Insight in the Construction Industry: Is the Indian Construction Sector Prepared for Growth?

The Indian real estate and construction sector have witnessed both Ups and downs with various reforms being implemented. Today, the construction sector in many emerging economies, including India, is witnessing sharp growth prospects as well as pressure to effectively and efficiently contribute to the national development also. The Indian construction industry is one of the major contributors to the economic and social growth of the nation. Rapidly evolving technology is changing how real-estate business is conducted, managed and how it is gradually heading to a tech-driven sector with the government actively promoting digitisation and enabling ICT based infrastructure solutions through initiatives like ‘Smart City’ and ‘IndiaChain’. Real estate operators are progressively exploring opportunities to harness this ’big data’ and develop building automation in process of construction also and resource management systems for commercial and private spaces to maximise comfort, environmental quality and sustainability. Despite all this, there is a strong need for public-private-partnerships and private ventures for improving efficiencies, labour safety in the real estate ecosystem.

India is driving towards becoming the third largest construction industry in the world by 2025 – but is the country ready to take on the challenge?

India now has one of the largest urban populations in the world. By 2050, that figure could be more than 814 million; larger than the current total population of the United States, Indonesia and Brazil combined.

That huge urban growth and needs infrastructure to support it and drive similarly significant expansion of India’s construction industry. According to KPMG, by 2025 the country’s construction sector will be the third largest in the world with an overall value of $1 trillion.

Is the Indian construction sector ready for that growth to sustain and accelerate? How will it keep up with ever-increasing demands for capacity, materials and skills? Such spectacular growth rates are rarely accompanied by appropriate regulation and risk management in any industry.

It also means the Indian construction sector is expanding very quickly into new markets – like smart cities and data centres – where local expertise is currently out of this depth and will become stretched as demand grows to deliver the right product reliably. While there is a clear future pipeline of trained professionals to tackle these challenges in the long term this lack of available talent now could hamper economic growth and prevent local innovation in other sectors.

The Indian Government has clearly recognised both the need for rapid growth and the risks that pose. A number of initiatives – from the 100 Smart Cities programme and the AMRUT infrastructure development scheme to the introduction of the RERA Act and changes to the laws for foreign direct investment – show that there is clearly the will to act to help develop the construction and real estate sector.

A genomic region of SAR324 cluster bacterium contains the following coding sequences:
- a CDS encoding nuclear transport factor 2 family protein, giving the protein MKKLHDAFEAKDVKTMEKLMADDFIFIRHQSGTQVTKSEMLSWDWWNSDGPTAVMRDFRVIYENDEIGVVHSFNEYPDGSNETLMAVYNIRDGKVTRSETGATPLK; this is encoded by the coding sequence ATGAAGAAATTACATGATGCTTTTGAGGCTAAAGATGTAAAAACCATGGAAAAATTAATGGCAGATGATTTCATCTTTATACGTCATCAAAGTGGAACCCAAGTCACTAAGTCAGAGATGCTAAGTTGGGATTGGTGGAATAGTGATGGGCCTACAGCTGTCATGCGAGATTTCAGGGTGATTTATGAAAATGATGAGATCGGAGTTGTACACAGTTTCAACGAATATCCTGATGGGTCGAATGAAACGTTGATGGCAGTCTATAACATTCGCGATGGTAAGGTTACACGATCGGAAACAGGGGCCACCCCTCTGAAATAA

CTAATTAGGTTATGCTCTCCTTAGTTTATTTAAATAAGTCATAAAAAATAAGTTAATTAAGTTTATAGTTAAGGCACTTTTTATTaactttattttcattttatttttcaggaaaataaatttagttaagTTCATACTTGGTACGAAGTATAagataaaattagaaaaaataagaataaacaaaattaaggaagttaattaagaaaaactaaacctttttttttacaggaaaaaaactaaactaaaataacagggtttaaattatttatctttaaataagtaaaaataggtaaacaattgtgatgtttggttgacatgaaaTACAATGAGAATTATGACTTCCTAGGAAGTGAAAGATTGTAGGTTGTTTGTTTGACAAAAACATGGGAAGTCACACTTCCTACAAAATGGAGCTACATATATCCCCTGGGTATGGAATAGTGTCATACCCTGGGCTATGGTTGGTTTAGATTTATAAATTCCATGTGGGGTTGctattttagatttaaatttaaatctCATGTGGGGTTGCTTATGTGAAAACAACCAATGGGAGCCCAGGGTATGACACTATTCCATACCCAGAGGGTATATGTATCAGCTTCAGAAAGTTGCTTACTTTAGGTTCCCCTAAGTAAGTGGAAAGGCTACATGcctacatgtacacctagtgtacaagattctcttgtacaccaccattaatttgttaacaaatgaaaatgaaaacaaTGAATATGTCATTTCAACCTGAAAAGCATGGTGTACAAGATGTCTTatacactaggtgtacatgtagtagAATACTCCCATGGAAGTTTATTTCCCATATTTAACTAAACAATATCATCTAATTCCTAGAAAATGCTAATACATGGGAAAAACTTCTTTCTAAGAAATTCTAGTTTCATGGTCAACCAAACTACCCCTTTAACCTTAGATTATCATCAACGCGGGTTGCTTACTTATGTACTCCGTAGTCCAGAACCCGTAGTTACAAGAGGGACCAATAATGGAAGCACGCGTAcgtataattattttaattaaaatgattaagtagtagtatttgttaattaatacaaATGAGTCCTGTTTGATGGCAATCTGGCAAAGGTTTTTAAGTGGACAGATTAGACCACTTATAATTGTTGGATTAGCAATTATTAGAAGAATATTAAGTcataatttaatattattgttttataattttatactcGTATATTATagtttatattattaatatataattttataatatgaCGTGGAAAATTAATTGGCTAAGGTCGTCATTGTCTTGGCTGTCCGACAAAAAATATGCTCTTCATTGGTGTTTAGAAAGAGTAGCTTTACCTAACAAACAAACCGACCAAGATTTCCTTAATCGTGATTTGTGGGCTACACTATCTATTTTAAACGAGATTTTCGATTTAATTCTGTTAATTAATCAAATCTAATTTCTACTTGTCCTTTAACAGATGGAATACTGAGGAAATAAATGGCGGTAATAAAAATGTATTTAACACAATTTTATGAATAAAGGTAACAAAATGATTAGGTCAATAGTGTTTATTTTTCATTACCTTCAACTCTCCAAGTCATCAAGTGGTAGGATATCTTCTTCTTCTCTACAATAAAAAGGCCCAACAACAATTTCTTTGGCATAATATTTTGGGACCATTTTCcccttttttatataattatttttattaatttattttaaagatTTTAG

If the industry is to grow then the government needs to find a right level of intervention – enough to place in proper standards but not so much that regulations become impractical and strangle innovation.

At NKG Infrastructure, our experience in India has shown us the huge potential of the construction industry – a sleeping powerhouse of world-class delivery with huge potential for growth and a chance to become a world-leading industry. In order to achieve that potential, however, the sector has to quickly improve efficiencies across the all supply chain.

That means better management of programme and resource, as well as developing and adopting innovations and modern methods of construction. Although local labour conditions mean that the benefits of automation and offsite are unlikely implemented soon, digital construction tools and tighter project controls have the potential to transform the construction industry as a whole in India.

NKG Infrastructure’s initiatives, like creating proactive health, safety and wellbeing culture, the promotion of a more diverse ecosystem and a focus on skills and equal opportunity for employment will help to create a modern, forward-looking sector with broad access to new talent.

NKG Infrastructure’s way to expedite this process would be by working with different local and international partners. By doing so the NKG Infrastructure can draw on the progress already made elsewhere to leapfrog the problems that have plagued the industry in other countries. On issues like programme controls and management. International consultants are able to draw on expertise developed in their own countries to transform local delivery.

Every country is unique, adapting the techniques used elsewhere to be effective in an Indian context is challenging and Indian’s development sector certainly has a set of challenges and opportunities that aren’t present elsewhere, from the sheer scale of growth to local labour conditions and attitudes towards health and safety.

Success will only be achieved by providing an ecosystem that will provide room to develop local expertise by integrating international help and capacity that will spark a long-term sustainable change, rather than short term adoption of new methodologies.

However, the potential benefits to all construction companies across India are huge – and the risks of failing to adapt and evolve are even bigger. As the Indian market looks towards the future, it must be ready to grow in new ways.

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